A look back: thirty-eight conventions and still evolving.
I am looking forward to retirement and have many fond memories of my 38 years of service to NFRA. Since this issue of Frozen Food Digest will be distributed at the NFRA convention, I am focusing my thoughts and comments on the convention and the changes that have taken place over the years.
The first National Frozen Food Convention I attended (30 years later refrigerated foods was added as part of the convention) was held in Bal Harbour, Florida December 8-12, 1973. Approximately 3,250 delegates were in attendance versus the 1,200 plus who now attend the convention. Prior to 2003, the convention was co-sponsored by the National Frozen Food Association and the American Frozen Food Institute and was known as the National Frozen Food Convention.
Although getting ready for the convention is still a busy time at NFRA Headquarters in regards to all the preparation, organization and planning of the numerous meetings that take place during the event, imagine what it was like in 1973 prior to computers. Convention registration records were done by hand; name badges were typed and sent to the printer to be typeset; and there were about three times as many delegates who attended the convention. Keeping the hotel room block straight was a very tedious task. No one could register online or fax in changes, so all changes were called into the office. The phone rang constantly from September until the day the staff departed the office for the convention.
It was also time consuming planning the many activities that took place during the convention including the numerous Association meetings. All the agendas and reports were typed, printed and collated by hand for meetings. This process remained the same for almost 11 years.
The 70's also was the beginning of consolidation for numerous frozen food distributors. Many of the family-owned distributors were purchased by corporate distributors thus fewer delegates attended the convention. Registration for the convention in the late 70's and early 80's was around 2,500 delegates.
In 1984, I was named President of NFRA. The Association purchased its first computers in 1985. Record keeping and convention registrations were all computerized saving numerous man hours. The 1980's also marked the consolidation of manufacturers. Many small manufacturers were purchased by larger manufacturers, and again convention registration figures dropped to about 1,800.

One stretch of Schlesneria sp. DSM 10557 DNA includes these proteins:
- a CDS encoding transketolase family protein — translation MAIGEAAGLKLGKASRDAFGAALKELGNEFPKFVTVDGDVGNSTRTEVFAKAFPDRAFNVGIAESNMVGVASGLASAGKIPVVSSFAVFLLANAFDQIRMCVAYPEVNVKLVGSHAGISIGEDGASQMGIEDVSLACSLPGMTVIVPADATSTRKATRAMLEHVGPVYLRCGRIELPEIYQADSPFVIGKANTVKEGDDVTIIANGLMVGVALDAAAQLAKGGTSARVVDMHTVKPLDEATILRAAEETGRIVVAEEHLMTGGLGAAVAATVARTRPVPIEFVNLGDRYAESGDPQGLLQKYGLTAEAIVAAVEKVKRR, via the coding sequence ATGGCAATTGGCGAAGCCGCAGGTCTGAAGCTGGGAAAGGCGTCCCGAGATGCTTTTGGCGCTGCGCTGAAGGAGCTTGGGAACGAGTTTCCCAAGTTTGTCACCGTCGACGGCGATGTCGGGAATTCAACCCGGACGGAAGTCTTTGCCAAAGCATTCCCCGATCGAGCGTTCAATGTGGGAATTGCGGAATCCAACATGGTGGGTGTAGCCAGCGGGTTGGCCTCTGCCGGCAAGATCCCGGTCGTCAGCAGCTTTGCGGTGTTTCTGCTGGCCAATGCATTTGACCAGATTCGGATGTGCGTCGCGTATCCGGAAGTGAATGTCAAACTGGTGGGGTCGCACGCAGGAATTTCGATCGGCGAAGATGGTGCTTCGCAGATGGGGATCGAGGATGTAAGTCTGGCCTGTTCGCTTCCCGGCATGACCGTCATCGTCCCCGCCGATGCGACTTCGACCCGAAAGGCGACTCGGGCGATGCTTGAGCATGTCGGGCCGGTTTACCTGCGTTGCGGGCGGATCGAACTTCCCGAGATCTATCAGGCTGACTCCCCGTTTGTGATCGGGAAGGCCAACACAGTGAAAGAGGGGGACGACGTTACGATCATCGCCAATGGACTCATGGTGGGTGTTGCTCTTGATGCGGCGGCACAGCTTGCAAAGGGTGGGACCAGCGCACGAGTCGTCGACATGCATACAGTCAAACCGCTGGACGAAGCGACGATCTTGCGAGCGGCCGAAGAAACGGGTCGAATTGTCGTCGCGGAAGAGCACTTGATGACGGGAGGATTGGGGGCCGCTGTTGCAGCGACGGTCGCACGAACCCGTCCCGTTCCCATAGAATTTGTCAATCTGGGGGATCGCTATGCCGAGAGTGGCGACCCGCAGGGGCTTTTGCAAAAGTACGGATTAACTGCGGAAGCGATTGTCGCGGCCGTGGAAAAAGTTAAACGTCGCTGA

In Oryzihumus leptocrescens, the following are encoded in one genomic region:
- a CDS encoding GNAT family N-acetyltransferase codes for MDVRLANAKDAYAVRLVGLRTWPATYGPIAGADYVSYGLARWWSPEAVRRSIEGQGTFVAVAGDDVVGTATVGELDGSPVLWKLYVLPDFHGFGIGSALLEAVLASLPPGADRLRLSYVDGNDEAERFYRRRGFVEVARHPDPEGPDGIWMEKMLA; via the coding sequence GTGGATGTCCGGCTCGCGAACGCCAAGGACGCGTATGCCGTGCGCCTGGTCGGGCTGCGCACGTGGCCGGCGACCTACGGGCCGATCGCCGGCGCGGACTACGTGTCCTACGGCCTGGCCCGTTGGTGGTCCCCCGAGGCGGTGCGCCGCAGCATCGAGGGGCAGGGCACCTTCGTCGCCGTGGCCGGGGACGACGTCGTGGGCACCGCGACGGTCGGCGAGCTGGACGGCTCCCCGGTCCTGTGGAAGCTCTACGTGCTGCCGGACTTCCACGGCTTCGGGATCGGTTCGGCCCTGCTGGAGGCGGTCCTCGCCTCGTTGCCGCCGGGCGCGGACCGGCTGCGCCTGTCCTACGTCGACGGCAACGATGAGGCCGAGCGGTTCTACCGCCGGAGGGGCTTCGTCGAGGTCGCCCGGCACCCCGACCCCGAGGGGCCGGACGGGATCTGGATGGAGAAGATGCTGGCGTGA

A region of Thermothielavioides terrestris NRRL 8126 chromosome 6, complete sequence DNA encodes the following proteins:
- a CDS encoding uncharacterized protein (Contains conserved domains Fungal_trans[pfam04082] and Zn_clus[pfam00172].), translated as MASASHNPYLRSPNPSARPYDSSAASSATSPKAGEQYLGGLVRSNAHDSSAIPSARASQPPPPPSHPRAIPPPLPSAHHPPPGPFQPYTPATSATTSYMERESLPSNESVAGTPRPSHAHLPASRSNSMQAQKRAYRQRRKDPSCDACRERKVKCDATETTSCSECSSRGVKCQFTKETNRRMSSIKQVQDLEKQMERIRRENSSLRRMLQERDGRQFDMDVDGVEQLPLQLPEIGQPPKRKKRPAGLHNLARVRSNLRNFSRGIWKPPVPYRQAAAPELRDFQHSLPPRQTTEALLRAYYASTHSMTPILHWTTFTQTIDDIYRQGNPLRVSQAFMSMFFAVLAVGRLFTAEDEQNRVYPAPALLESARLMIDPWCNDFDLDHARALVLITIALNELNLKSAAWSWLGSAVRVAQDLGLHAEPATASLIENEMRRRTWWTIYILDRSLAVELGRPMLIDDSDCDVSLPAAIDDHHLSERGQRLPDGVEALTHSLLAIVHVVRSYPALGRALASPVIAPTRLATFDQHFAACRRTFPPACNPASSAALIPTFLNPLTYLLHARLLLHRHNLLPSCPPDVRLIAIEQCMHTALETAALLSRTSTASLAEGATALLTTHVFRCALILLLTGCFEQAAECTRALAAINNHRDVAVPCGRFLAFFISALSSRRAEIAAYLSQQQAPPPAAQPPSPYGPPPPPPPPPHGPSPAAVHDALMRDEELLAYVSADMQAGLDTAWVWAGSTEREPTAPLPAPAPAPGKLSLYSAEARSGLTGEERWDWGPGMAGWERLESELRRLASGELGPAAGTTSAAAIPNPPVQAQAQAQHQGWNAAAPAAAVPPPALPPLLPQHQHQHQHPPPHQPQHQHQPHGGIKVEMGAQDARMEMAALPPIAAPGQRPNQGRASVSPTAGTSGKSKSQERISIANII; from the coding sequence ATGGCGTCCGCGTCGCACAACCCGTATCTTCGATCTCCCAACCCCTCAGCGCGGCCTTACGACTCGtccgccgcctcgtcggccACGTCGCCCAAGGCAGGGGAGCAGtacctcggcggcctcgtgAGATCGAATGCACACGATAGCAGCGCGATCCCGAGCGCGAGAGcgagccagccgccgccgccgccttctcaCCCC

The 90's marked a new era as food brokers, now known as sales agents, also consolidated. NFRA at its peak had over 450 broker members versus the 39 sales agent members it has today. It's easy to see why convention registration today is around 1,200 delegates versus the 3,250 delegates of 38 years ago. Consolidation throughout the industry continues to take place today.
Two of the most impactful changes to affect the Association took place in 2002 and 2003 respectively. In 2002, the membership voted to included refrigerated food companies as full voting members of the organization, thus the Association's name was changed from the National Frozen Food Association (NFFA) to the National Frozen and Refrigerated Foods Association (NFRA).
Rather than co-sponsoring the convention, NFRA held its own convention for the first time in Las Vegas in October 2003. Over 1,100 delegates attended, which was an increase over the previous two conventions where registration dipped below 900 delegates. Convention registration has averaged 1,165 delegates since 2003 when NFRA began holding its own convention.
There have been numerous changes in the convention format over the years. The Taste of Excellence Reception, customer meeting rooms, sponsorship opportunities, etc. have all been incorporated into the NFRA Convention. All of these changes have had a positive impact on the convention, the Association and the industry. The NFRA Convention offers a unique opportunity to conduct business and build relationships with the industry's key decision-makers.
It has been my privilege to play a small roll in all the changes that have taken place in the convention over the years. As always, it has been the people involved who have made all the difference in the world. Over the years, it has been my pleasure to work with some of the finest people the frozen and refrigerated food industry has to offer.
I am sure that in years to come, the NFRA Convention will be bigger and better than ever. I say this very confidently, as it has been a pleasure to work with an excellent and dedicated staff who will not miss a beat under the leadership of NFRA President/CEO Skip Shaw.
Nevin B. Montgomery
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|Title Annotation:||National Frozen Food Convention|
|Author:||Montgomery, Nevin B.|
|Publication:||Frozen Food Digest|
|Article Type:||Conference news|
|Date:||Oct 1, 2010|
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